Healthy social support networks are linked to better adjustment. Interpersonal relationships and social companionship maintain and enhance self-esteem, acceptance, and approval. Instrumental social support provides individuals and their families with tangible aid such as language tutoring, as well as guidance and advice about good teachers and supportive counselors. Instrumental supports are particularly critical for disoriented immigrant newcomer youth. LISA data suggest that social supports also can play a role in moderating negative influences.#17

7. Family

Family cohesion and the maintenance of a well-functioning system of supervision, authority, and mutuality are perhaps the most powerful factors in shaping the well-being and future outcomes of all children. Families can support children’s schooling by establishing the value of education and promoting high expectations. They can also actively support children as they complete assignments. Immigrant parents who work long hours and who may have limited schooling are at a distinct disadvantage in this regard. Aside from logistical difficulties, immigrant parents are often unable to support their children in ways that are congruent with American cultural models and expectations. Many come from traditions that revere school authorities and expect parents to keep a distance from the day-to-day workings of their child’s education. This stands in sharp contrast to U.S. expectations of parental involvement

 8. Peer relationships

Peers often play an important role by sustaining and supporting the development of significant social competencies in youth. Peers can specifically serve to support or detract from academic engagement. By valuing (or devaluing) certain academic outcomes and by modeling specific academic behaviors, peers can establish norms of academic engagement. Peers can tangibly support academic engagement by clarifying readings or lectures, helping one another complete homework assignments, and by exchanging information about, for example, standardized tests, helpful tutors, volunteer positions, and other college pathway knowledge. Because, however, immigrant youth often attend highly segregated poor schools, they may have limited access to knowledgeable networks of peers beyond their immigrant group.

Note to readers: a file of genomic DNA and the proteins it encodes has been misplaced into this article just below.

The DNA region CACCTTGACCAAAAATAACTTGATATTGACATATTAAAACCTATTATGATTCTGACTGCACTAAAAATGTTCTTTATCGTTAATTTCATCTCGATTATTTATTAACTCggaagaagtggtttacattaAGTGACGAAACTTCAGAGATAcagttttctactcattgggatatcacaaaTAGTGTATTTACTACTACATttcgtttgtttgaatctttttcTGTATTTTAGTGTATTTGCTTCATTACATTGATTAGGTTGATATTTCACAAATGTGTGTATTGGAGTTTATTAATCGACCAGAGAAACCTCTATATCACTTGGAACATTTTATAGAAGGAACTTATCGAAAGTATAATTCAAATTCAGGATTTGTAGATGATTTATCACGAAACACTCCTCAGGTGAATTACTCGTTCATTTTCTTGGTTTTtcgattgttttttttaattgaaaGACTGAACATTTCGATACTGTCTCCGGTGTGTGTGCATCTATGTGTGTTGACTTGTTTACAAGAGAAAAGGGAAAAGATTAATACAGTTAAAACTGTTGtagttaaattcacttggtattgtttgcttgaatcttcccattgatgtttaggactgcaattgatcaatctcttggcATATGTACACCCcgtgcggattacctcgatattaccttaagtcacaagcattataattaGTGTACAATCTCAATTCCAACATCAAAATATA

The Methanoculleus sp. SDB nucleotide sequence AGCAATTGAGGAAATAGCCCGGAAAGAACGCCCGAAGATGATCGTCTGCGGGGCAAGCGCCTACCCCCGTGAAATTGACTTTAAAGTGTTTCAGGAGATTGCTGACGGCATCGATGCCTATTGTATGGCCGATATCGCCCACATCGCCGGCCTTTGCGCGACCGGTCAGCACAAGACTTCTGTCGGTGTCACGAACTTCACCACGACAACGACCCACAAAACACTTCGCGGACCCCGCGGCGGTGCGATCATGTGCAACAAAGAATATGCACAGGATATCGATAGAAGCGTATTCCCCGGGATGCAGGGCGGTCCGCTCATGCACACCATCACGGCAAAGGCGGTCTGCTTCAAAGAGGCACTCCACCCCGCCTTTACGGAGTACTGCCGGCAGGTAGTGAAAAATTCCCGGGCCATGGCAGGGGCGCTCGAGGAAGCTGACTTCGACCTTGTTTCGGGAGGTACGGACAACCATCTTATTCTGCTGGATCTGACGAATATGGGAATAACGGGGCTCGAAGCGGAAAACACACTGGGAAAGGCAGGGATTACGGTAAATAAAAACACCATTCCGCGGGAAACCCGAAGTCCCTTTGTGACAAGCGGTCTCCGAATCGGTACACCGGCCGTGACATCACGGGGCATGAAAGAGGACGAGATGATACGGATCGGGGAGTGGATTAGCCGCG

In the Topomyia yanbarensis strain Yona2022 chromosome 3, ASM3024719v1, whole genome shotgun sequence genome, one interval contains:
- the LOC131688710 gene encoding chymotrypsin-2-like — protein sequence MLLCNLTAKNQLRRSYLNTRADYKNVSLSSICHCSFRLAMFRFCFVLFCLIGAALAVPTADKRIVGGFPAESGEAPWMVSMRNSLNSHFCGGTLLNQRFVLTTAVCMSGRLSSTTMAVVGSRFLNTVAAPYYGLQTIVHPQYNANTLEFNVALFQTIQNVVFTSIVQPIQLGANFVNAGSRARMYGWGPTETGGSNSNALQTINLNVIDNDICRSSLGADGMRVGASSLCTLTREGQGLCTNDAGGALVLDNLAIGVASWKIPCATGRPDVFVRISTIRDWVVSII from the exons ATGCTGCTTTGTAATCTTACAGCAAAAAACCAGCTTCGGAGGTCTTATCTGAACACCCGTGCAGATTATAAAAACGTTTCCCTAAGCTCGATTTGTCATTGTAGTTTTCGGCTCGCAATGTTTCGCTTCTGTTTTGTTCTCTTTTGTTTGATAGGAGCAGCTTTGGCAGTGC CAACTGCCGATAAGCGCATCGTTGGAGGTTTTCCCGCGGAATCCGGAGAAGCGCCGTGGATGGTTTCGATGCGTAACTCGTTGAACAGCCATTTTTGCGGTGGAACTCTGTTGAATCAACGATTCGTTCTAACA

9. Communities and community organizations

Because no family is an island, family cohesion and functioning are enhanced when the family is part of a larger cohesive community. Culturally constituted patterns of community cohesion and supervision can support immigrant youth when they encounter the more socially toxic elements in their new settings. Youth-serving community based organizations, much like churches and some ethnic-owned businesses and extended family networks, can enrich immigrant communities and foster healthy development among its youth through the support they provide to parents and families.

Such urban sanctuaries, often affiliated with neighborhood churches, non-profit organizations, and schools provide youth out-of-school time that is not spent in isolation, unsupervised, or on the streets with one’s peers. Community program staff can serve as “culture brokers” for youth, bridging the disparate norms in place in children’s homes and those in place at school. Adults who work in community programs can provide tutoring, educational guidance, advice about the college application process, and job search assistance, information which is often inaccessible to immigrant youth who attend schools with few guidance counselors and whose parents have not navigated the academic system in the United States.

10. Mentoring relationships

In nearly every story of immigrant success there is a caring adult who took an interest in the child and became actively engaged in her life. Connections with non-parent adults–a community leader, teacher, member of the church, or coach–are important in the academic and social adaptation of immigrant adolescents. These children are often undergoing profound shifts in their sense of self and are struggling to negotiate changing circumstances in relationships with their parents and peers. Protective relationships with non-parent adults can provide immigrant youth with compensatory attachments, safe contexts for learning new cultural norms and practices, and information that is vital to success in school.

Additionally, mentoring relationships may have special implications for immigrant youths. During the course of migration, loved ones are often separated from one another and significant attachments are ruptured. LISA data reveal that approximately eighty percent of immigrant youth were separated from one or both parents during the migration to the United States.#18

Mentoring relationships can give immigrant youth an opportunity to be involved in reparative relationships engendering new significant attachments. Since immigrant parents may be unavailable due to long work hours or emotional distress, the guidance and affection of a mentor may help to fill the void created by parental absence. The mentor can provide information about and exposure to American cultural and educational institutions and help as the adolescent negotiates developmental transitions. If the mentor is bicultural, he or she can interpret the rules of engagement of the new culture for parents and youth and hence, help to attenuate cultural rigidities. Bicultural mentors can also serve as role models in the challenging process of developing a bicultural identity, exemplifying the ways in which elements of the ethnic identity can be preserved and celebrated even as features of more mainstream American culture are incorporated into youth’s lives.

Taken together, these networks of supports can make a significant difference in immigrant children’s lives. They can help immigrant youth develop healthy bicultural identities, engender motivation, and provide specific information about how to navigate schooling pathways. When successful, these relationships help immigrant youth and their families overcome some of the barriers associated with poverty and discrimination that prevent full participation in the new country’s economic and cultural life.